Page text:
ENIGMA: | Greta

Greta fits that classic trope of a lolita who is much older than she looks.

I did say that my official waifu for this game changed over time, and it changed not to Envirio but to Greta. Greta is an interesting character who is basically the island’s resident “witch”. She has a lot of influence over the locals and they take all their issues (particularly medical) to her for assistance. Much like many anime girls from the past, she may look like a loli, but she is the oldest person on the island. That’s not a huge spoiler; you will begin to expect that pretty early off. Who she actually is and why she looks so young takes far more effort to discover. Even though she is a bit of a mystery and you don’t interact much with her in many routes, within her own routes she starts to open up and I became really fond of her.

ENIGMA: | Characters

There are quite a few different characters on the small island.

There are several other ancillary characters that will show up (or not) in different degrees depending on your story choices. In general they are all pretty well written, and there were even some that I wished had their own storyline. But in general this story ends up feeling like a meta-mystery the longer you play it. What I mean that (instead of just ‘mystery’) is that each individual route does not always feel like a mystery. But the overall gameplay experience going through every route in order to see all the different permutations and all the different stories, feels like a mystery to discover what all is really going on. Each route only gives you small clues in the overall story.

ENIGMA: | Route Choices

Thankfully they eventually give you a clue.

One of my few real complaints about this game is that the various routes could be quite difficult to obtain. I can see the benefit of not making the choices obvious and making it seem more like a spreadsheet than a story. But when you want to specifically accomplish something, like getting Greta to love you, it can end up being frustrating. One nice thing they added is that after you beat the game a couple times, you will receive the menu choice you see above on the bottom. That guide gives you a couple hints as to what to do in order to see the route you are missing. Some of the bad endings can be pretty horrific though, so plan on getting some unintended consequences for deciding whether or not to take a nap.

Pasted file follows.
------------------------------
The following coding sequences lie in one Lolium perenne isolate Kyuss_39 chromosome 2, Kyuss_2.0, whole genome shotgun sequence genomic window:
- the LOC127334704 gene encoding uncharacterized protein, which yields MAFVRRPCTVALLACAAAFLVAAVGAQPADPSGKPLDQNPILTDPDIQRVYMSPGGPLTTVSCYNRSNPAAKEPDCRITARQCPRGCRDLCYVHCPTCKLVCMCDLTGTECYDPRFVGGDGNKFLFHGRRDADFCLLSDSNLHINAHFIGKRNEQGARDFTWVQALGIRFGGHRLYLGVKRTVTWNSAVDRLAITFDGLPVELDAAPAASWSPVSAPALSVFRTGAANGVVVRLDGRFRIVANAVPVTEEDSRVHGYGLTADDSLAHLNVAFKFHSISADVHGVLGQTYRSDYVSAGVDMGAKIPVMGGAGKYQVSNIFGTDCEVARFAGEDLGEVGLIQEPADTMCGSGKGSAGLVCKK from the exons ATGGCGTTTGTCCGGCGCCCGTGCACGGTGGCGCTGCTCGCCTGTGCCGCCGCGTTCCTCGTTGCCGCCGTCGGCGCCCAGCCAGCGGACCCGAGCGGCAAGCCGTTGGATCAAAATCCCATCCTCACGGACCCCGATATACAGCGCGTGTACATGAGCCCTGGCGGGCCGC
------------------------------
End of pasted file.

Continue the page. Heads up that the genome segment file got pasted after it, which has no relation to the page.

ENIGMA: | Good Endings

The good endings can be difficult to achieve but they are worth it.

As I said in my Impressions piece, the music in this game is better than I expected for an indie release. And the art work is obviously quite good, almost as good as a traditional Japanese studio release and far better than Western Visual Novels. The lack of any voice acting is a little disappointing but that is typical for an indie release so I really don’t mind it as much. Each route takes between 2-5 hours to play so you can expect about 20-30 hours to get all 20 endings, depending on how much you skip old text. As such, this is quite a good value at $14.99 MSRP, with nice production values and that many hours of content. Did it end up as good as Katawa Shoujo? Not quite in my opinion, but in general I will always prefer adult visual novels over general audience ones. That does not mean this title is less of a passion project that is worth the time invested, though. It’s a really good story that is worth experiencing and also shows how talented this new developer is. I look forward to either a sequel to this game or seeing what other stories they have to tell in the future.

Review Score

Review Copy Provided By Publisher

About William Haderlie

Born in the 1970's, I've been an avid participant for much of video game history. A lifetime of being the sort of supergeek entrenched in the sciences and mathematics has not curbed my appreciation for the artistry of video games, cinema, and especially literature.